Bank of America Stock Is Unlikely To Yield Strong Returns
[Updated 01/28/2021] Bank of America Update
Despite a more than 70% gain since the March 23 lows of the last year, Bank of America stock (NYSE: (BA)C) is still trading 11% below its pre-Covid peak in February 2020. Trefis estimates Bank of America’s valuation to be around $33 per share – around 5% above the current market price. Bank of America is one of the two largest U.S. banks by total assets and holds a sizable portfolio of outstanding loans – $315 billion in consumer banking and $382 billion in business banking loans as per 2020 figures. This makes it very sensitive to changes in interest rates. The same was felt in its recently released fourth-quarter results, where the bank missed the consensus revenue estimates, while the earnings outperformed the expectations. The bank reported total revenues of $20.1 billion –10% lower than the year-ago period. The Global Markets segment grew by 14% y-o-y due to a jump in sales & trading revenues and investment banking fees. However, this growth was more than offset by a 13% drop in consumer banking and a 5% decline in the global wealth & investment management segment. Notably, the bank’s net interest income for the quarter decreased by 16% y-o-y due to lower interest rates.
Bank of America reported revenues of $85.5 billion for the full year 2020 – down 6% y-o-y. The bank generates close to 50% of its total revenues from net interest income, which suffered in 2020 due to interest rate headwinds – net interest income dropped by 11% y-o-y. However, it was partially offset by the positive growth in the Global Markets segment (up 20% y-o-y) driven by higher sales & trading and investment banking revenues. We expect the core banking revenues to continue to suffer in FY 2021, due to the lower interest rates driven by the zero-rate policy by the Federal Reserve in response to the Covid-19 crisis. In addition, the Global Markets revenues are expected to normalize in the coming months. This is likely to restrict Bank of America’s revenues to around $85.1 billion in FY 2021 – marginally lower than the 2020 figure.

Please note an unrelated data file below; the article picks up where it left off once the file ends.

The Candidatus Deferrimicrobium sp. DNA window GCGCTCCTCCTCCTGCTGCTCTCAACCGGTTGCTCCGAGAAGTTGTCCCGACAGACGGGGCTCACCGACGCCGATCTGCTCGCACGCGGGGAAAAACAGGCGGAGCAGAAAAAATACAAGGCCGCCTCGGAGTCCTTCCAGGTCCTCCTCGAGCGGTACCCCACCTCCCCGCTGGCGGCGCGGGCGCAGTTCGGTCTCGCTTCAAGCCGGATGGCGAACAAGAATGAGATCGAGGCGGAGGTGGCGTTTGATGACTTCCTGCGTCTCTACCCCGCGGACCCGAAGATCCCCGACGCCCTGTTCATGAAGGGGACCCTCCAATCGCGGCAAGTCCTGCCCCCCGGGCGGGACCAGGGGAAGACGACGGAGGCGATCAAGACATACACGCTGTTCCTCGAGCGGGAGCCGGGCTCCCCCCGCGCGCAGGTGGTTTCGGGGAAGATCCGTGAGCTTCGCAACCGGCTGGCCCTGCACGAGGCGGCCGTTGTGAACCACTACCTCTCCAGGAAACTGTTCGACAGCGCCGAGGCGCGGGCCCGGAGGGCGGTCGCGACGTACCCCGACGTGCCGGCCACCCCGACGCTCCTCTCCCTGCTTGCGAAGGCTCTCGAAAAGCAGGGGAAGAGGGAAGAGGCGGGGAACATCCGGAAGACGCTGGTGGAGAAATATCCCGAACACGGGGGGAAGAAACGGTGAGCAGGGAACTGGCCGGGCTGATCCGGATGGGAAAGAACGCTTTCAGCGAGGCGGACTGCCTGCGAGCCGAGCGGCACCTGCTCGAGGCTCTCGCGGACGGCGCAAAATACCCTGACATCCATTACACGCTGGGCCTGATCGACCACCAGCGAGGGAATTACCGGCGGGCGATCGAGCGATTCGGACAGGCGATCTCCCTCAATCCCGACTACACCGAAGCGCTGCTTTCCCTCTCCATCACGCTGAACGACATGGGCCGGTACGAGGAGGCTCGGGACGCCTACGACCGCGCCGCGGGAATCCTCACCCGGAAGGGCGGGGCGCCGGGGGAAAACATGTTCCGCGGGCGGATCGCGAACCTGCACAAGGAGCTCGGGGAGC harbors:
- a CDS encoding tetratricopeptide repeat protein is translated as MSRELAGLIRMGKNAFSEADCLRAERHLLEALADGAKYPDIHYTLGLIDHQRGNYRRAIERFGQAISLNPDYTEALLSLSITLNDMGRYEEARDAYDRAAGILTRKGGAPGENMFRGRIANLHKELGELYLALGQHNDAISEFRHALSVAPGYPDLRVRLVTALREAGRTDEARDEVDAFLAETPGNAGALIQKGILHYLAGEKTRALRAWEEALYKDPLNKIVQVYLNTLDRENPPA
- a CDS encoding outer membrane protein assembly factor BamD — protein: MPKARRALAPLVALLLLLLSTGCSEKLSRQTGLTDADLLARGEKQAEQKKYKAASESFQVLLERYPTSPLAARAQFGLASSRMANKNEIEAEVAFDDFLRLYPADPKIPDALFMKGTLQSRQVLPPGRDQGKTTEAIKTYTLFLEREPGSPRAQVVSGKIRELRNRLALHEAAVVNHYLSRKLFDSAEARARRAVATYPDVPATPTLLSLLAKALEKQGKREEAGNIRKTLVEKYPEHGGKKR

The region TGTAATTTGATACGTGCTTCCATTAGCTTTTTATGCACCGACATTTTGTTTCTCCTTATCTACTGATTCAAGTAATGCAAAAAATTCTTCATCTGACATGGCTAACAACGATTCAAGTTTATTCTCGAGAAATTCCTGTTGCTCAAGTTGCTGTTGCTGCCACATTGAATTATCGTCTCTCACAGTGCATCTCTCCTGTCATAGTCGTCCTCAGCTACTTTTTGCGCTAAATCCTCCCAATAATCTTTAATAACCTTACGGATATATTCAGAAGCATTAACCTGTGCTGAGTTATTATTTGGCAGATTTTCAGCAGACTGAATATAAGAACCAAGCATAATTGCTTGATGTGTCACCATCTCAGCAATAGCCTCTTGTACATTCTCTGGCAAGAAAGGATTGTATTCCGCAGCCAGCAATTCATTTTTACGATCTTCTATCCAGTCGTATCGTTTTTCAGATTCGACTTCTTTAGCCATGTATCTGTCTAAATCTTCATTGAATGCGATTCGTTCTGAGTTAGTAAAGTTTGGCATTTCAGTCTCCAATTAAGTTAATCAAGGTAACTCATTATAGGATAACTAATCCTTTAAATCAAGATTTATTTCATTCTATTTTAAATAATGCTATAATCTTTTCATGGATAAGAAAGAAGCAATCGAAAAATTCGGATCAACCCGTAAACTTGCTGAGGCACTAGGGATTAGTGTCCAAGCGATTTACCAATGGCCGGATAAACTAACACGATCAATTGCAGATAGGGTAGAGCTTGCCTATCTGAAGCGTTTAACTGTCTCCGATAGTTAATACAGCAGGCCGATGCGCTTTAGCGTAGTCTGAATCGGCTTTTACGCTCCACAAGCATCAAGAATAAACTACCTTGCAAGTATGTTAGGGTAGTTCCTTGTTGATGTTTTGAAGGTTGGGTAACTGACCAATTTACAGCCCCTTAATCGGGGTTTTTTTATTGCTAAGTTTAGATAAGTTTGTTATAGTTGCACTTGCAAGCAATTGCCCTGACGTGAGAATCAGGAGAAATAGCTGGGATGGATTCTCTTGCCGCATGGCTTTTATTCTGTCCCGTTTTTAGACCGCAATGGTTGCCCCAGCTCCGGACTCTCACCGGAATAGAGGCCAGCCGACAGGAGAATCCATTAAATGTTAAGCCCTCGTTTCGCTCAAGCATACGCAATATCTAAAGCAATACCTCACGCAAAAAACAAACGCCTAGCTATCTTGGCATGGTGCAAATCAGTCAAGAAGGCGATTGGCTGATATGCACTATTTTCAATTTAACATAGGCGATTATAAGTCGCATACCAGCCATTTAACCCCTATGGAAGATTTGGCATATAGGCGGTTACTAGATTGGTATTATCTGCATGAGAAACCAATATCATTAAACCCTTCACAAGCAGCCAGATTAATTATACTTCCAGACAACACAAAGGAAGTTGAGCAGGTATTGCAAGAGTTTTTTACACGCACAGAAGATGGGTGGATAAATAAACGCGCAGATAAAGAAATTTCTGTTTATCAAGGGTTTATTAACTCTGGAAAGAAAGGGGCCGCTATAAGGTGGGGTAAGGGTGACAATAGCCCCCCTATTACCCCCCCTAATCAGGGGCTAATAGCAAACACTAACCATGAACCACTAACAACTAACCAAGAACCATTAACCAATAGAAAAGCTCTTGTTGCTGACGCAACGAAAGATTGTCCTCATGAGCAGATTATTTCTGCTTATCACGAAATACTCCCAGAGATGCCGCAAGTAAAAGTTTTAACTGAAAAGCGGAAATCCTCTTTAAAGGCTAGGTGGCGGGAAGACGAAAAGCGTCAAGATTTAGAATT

The bank reported a 37% y-o-y drop in its net income figure for 2020, primarily due to higher provisions for credit losses. This led to an EPS of $1.87 – down 32% as compared to the 2019 figure. The Covid-19 crisis and economic slowdown negatively impacted the loan repayment capability of businesses and individuals, leading to a build-up in provisions for credit losses by the bank. However, it released some of its credit loss reserves in fourth-quarter 2020, in response to some recovery in consumer spending and loan demand by commercial customers – signaling an improvement in their financial condition. We expect the same trend to continue in the subsequent quarters and increase the bank’s EPS figure to $2.40 in FY2021. Additionally, the bank is likely to start its share repurchase program from the first quarter of 2021. Overall, the EPS of $2.40 coupled with the P/E multiple of just below 14x will lead to a valuation of around $33.
[Updated 11/13/2020] Down 25% YTD, Bank of America Stock Is Pressured By Low Interest Rates
Although Bank of America stock (NYSE: (BA)C) has gained around 50% since the March bottom, it is still down 26% YTD. Trefis estimates Bank of America’s valuation to be around $29 per share – around 10% above the current market price. The banking giant is one of the largest U.S banks in terms of total assets and is very sensitive to changes in interest rates. In its recently released third-quarter results, Bank of America reported total revenues of $20.34 billion, which underperformed the revenue consensus estimates and is 11% lower than the year-ago period. While the Global Markets segment grew by 11% y-o-y due to a jump in sales & trading revenues and investment banking fees, this growth was more than offset by a 17% drop in consumer banking and a 7% decline in the global wealth & investment management segment driven by lower interest income. The lending industry has been under pressure after the announcement of a zero-rate policy by the Federal Reserve in response to the Covid-19 crisis. It reduces the net interest margin that banks earn by taking in deposits and offering loans.